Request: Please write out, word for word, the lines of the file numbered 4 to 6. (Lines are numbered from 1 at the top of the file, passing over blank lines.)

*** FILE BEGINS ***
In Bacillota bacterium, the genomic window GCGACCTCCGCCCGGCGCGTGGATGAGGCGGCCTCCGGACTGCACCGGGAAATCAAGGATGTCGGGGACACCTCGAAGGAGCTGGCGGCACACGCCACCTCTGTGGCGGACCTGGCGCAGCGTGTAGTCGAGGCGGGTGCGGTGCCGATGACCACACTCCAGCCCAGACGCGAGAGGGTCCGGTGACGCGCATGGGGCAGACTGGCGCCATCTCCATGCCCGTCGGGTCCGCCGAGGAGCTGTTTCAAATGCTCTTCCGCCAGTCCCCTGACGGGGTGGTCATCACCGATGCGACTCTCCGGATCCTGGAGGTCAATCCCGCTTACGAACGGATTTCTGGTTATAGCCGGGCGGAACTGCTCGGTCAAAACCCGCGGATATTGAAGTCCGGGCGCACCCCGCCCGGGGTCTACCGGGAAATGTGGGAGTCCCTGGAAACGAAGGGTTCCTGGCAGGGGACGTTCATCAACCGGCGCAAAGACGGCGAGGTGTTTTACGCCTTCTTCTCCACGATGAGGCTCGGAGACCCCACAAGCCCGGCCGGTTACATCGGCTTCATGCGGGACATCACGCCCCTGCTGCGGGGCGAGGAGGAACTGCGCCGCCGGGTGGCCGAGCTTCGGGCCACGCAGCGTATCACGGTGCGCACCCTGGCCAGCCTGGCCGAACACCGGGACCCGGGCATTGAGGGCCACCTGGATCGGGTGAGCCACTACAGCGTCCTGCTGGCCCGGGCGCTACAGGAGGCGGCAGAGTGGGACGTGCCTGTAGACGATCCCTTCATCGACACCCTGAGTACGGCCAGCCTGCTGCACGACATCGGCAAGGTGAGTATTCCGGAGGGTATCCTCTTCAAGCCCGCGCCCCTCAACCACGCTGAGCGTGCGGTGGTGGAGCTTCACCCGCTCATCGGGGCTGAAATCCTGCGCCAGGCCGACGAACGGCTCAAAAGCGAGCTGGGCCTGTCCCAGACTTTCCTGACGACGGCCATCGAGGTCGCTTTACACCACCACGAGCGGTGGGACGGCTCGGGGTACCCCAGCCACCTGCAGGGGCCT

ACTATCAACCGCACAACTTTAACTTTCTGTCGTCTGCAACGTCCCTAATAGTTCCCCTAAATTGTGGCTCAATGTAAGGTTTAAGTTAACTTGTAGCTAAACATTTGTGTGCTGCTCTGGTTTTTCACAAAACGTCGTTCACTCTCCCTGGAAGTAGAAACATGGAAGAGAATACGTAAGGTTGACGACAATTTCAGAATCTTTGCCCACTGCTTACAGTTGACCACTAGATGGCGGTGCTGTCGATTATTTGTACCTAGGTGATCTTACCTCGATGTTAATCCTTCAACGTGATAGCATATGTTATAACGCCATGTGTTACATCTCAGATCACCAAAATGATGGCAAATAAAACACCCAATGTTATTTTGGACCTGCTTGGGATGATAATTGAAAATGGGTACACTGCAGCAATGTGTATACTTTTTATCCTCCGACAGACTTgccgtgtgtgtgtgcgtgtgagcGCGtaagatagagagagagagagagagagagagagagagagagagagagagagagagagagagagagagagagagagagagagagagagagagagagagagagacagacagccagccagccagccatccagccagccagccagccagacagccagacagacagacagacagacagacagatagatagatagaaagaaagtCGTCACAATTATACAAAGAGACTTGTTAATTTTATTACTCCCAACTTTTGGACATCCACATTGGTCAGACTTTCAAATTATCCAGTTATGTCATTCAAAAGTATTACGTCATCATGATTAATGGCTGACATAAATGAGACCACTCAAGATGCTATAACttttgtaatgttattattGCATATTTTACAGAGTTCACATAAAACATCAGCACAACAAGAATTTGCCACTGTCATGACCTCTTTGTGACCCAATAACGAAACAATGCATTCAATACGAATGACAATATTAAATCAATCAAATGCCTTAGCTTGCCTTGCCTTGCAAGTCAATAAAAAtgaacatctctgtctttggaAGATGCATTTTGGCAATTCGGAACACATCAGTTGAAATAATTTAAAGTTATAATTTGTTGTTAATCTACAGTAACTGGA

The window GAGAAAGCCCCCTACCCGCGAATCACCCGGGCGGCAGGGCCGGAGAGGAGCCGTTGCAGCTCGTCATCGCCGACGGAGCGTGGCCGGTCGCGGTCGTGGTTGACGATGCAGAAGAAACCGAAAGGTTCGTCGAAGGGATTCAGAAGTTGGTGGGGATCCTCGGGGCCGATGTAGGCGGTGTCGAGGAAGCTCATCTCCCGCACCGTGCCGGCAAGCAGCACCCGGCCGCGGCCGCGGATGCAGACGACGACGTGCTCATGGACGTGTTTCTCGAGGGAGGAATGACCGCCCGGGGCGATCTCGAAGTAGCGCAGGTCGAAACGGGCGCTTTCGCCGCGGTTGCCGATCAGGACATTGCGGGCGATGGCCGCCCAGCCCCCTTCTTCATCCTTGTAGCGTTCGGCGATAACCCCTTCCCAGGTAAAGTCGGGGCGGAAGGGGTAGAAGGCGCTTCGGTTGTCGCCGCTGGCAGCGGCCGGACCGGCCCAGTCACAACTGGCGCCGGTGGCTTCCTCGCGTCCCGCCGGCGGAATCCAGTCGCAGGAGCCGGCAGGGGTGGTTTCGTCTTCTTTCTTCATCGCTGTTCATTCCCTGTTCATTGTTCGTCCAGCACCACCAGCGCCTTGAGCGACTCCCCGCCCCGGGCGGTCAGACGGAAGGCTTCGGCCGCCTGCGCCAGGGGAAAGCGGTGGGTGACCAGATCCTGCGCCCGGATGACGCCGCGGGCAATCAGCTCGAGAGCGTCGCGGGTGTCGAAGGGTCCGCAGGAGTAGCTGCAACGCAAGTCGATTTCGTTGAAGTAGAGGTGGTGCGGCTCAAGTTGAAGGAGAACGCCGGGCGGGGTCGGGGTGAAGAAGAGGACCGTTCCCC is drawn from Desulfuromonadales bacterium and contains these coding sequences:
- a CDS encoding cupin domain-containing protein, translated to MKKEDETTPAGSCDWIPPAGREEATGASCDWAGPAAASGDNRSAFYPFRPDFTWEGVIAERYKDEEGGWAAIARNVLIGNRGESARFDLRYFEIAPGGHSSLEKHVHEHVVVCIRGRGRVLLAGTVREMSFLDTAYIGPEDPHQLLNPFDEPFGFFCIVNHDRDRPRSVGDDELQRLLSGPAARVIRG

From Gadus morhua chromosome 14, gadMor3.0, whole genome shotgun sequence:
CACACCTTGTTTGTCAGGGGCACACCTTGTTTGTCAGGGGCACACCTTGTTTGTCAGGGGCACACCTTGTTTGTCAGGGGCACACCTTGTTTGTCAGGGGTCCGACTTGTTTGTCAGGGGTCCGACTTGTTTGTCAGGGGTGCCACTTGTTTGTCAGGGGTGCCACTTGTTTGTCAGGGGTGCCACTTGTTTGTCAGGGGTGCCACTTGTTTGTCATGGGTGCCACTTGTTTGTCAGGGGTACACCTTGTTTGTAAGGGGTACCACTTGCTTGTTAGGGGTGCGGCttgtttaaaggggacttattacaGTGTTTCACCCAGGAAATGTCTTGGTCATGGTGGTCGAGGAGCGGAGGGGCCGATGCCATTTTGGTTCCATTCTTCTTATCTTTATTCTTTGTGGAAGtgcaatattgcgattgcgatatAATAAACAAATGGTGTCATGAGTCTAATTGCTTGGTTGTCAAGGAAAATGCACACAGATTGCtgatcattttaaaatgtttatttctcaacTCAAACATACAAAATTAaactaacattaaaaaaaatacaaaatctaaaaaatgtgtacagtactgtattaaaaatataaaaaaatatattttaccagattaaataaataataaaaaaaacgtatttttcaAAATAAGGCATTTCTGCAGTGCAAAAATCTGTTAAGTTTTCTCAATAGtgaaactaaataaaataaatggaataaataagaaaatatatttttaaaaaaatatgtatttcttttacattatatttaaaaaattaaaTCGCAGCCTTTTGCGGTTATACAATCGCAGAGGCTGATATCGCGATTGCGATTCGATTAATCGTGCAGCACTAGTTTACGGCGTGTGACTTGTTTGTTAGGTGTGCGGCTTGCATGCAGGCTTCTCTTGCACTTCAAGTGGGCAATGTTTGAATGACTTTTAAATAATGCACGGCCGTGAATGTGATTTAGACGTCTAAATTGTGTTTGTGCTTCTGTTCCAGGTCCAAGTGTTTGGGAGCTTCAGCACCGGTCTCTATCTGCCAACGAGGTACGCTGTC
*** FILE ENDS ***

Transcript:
- a CDS encoding cupin domain-containing protein, translated to MKKEDETTPAGSCDWIPPAGREEATGASCDWAGPAAASGDNRSAFYPFRPDFTWEGVIAERYKDEEGGWAAIARNVLIGNRGESARFDLRYFEIAPGGHSSLEKHVHEHVVVCIRGRGRVLLAGTVREMSFLDTAYIGPEDPHQLLNPFDEPFGFFCIVNHDRDRPRSVGDDELQRLLSGPAARVIRG

From Gadus morhua chromosome 14, gadMor3.0, whole genome shotgun sequence:
CACACCTTGTTTGTCAGGGGCACACCTTGTTTGTCAGGGGCACACCTTGTTTGTCAGGGGCACACCTTGTTTGTCAGGGGCACACCTTGTTTGTCAGGGGTCCGACTTGTTTGTCAGGGGTCCGACTTGTTTGTCAGGGGTGCCACTTGTTTGTCAGGGGTGCCACTTGTTTGTCAGGGGTGCCACTTGTTTGTCAGGGGTGCCACTTGTTTGTCATGGGTGCCACTTGTTTGTCAGGGGTACACCTTGTTTGTAAGGGGTACCACTTGCTTGTTAGGGGTGCGGCttgtttaaaggggacttattacaGTGTTTCACCCAGGAAATGTCTTGGTCATGGTGGTCGAGGAGCGGAGGGGCCGATGCCATTTTGGTTCCATTCTTCTTATCTTTATTCTTTGTGGAAGtgcaatattgcgattgcgatatAATAAACAAATGGTGTCATGAGTCTAATTGCTTGGTTGTCAAGGAAAATGCACACAGATTGCtgatcattttaaaatgtttatttctcaacTCAAACATACAAAATTAaactaacattaaaaaaaatacaaaatctaaaaaatgtgtacagtactgtattaaaaatataaaaaaatatattttaccagattaaataaataataaaaaaaacgtatttttcaAAATAAGGCATTTCTGCAGTGCAAAAATCTGTTAAGTTTTCTCAATAGtgaaactaaataaaataaatggaataaataagaaaatatatttttaaaaaaatatgtatttcttttacattatatttaaaaaattaaaTCGCAGCCTTTTGCGGTTATACAATCGCAGAGGCTGATATCGCGATTGCGATTCGATTAATCGTGCAGCACTAGTTTACGGCGTGTGACTTGTTTGTTAGGTGTGCGGCTTGCATGCAGGCTTCTCTTGCACTTCAAGTGGGCAATGTTTGAATGACTTTTAAATAATGCACGGCCGTGAATGTGATTTAGACGTCTAAATTGTGTTTGTGCTTCTGTTCCAGGTCCAAGTGTTTGGGAGCTTCAGCACCGGTCTCTATCTGCCAACGAGGTACGCTGTC